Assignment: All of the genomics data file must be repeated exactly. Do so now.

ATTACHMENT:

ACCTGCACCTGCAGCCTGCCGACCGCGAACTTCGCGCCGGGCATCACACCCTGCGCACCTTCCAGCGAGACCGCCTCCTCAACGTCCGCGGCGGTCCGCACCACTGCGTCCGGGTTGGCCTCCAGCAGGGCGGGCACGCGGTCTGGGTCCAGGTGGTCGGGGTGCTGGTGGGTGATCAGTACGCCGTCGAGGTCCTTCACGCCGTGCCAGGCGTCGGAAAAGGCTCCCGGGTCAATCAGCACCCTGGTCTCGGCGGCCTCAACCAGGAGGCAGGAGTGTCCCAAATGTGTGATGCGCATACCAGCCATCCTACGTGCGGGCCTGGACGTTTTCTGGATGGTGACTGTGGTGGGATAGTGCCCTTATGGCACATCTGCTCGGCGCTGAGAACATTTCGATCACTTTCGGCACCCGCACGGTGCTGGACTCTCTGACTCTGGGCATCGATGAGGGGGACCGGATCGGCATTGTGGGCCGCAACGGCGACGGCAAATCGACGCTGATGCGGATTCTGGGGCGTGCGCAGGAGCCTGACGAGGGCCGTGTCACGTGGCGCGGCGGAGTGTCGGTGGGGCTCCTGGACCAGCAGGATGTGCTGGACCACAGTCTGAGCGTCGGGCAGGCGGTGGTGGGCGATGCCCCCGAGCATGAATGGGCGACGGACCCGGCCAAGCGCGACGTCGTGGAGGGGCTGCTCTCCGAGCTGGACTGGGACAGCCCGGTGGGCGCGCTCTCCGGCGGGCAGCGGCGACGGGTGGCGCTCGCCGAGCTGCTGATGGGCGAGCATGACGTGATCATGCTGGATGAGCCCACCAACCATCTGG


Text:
ACCTGCACCTGCAGCCTGCCGACCGCGAACTTCGCGCCGGGCATCACACCCTGCGCACCTTCCAGCGAGACCGCCTCCTCAACGTCCGCGGCGGTCCGCACCACTGCGTCCGGGTTGGCCTCCAGCAGGGCGGGCACGCGGTCTGGGTCCAGGTGGTCGGGGTGCTGGTGGGTGATCAGTACGCCGTCGAGGTCCTTCACGCCGTGCCAGGCGTCGGAAAAGGCTCCCGGGTCAATCAGCACCCTGGTCTCGGCGGCCTCAACCAGGAGGCAGGAGTGTCCCAAATGTGTGATGCGCATACCAGCCATCCTACGTGCGGGCCTGGACGTTTTCTGGATGGTGACTGTGGTGGGATAGTGCCCTTATGGCACATCTGCTCGGCGCTGAGAACATTTCGATCACTTTCGGCACCCGCACGGTGCTGGACTCTCTGACTCTGGGCATCGATGAGGGGGACCGGATCGGCATTGTGGGCCGCAACGGCGACGGCAAATCGACGCTGATGCGGATTCTGGGGCGTGCGCAGGAGCCTGACGAGGGCCGTGTCACGTGGCGCGGCGGAGTGTCGGTGGGGCTCCTGGACCAGCAGGATGTGCTGGACCACAGTCTGAGCGTCGGGCAGGCGGTGGTGGGCGATGCCCCCGAGCATGAATGGGCGACGGACCCGGCCAAGCGCGACGTCGTGGAGGGGCTGCTCTCCGAGCTGGACTGGGACAGCCCGGTGGGCGCGCTCTCCGGCGGGCAGCGGCGACGGGTGGCGCTCGCCGAGCTGCTGATGGGCGAGCATGACGTGATCATGCTGGATGAGCCCACCAACCATCTGG